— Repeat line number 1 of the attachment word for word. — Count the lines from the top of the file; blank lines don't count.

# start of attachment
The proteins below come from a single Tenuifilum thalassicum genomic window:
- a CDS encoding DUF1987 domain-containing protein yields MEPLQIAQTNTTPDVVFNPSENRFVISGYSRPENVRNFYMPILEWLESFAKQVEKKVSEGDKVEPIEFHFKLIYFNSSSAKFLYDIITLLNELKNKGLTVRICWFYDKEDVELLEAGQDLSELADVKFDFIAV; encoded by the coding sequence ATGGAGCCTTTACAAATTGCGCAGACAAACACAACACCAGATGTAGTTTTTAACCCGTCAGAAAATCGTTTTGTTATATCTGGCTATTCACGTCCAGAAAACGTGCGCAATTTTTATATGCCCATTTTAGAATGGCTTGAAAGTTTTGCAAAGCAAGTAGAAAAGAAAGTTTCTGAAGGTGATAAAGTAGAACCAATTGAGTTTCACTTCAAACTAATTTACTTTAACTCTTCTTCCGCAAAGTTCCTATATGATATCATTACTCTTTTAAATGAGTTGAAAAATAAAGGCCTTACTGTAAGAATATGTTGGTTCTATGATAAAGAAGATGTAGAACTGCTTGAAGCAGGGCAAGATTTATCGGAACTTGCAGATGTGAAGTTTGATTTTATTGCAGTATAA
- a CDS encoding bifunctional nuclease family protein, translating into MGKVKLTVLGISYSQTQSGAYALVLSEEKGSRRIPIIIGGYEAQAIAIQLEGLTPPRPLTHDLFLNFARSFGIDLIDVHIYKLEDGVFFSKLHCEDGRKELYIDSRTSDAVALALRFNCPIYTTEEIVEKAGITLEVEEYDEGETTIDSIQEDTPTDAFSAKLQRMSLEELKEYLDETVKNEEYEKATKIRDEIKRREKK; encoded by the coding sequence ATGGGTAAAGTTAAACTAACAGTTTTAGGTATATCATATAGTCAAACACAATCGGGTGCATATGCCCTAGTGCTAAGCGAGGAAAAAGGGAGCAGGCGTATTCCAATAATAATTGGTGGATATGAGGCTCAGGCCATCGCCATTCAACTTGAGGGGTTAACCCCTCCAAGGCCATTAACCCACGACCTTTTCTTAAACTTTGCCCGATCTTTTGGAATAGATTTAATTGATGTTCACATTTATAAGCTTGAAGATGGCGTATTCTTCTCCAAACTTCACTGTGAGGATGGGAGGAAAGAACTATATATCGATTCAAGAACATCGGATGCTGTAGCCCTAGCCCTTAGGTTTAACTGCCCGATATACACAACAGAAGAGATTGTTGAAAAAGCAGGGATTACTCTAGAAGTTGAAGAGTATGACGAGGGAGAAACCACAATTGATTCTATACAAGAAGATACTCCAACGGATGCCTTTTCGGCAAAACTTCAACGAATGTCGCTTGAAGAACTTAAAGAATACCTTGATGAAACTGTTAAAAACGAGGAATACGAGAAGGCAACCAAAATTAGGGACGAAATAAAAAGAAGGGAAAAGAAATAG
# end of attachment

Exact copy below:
The proteins below come from a single Tenuifilum thalassicum genomic window: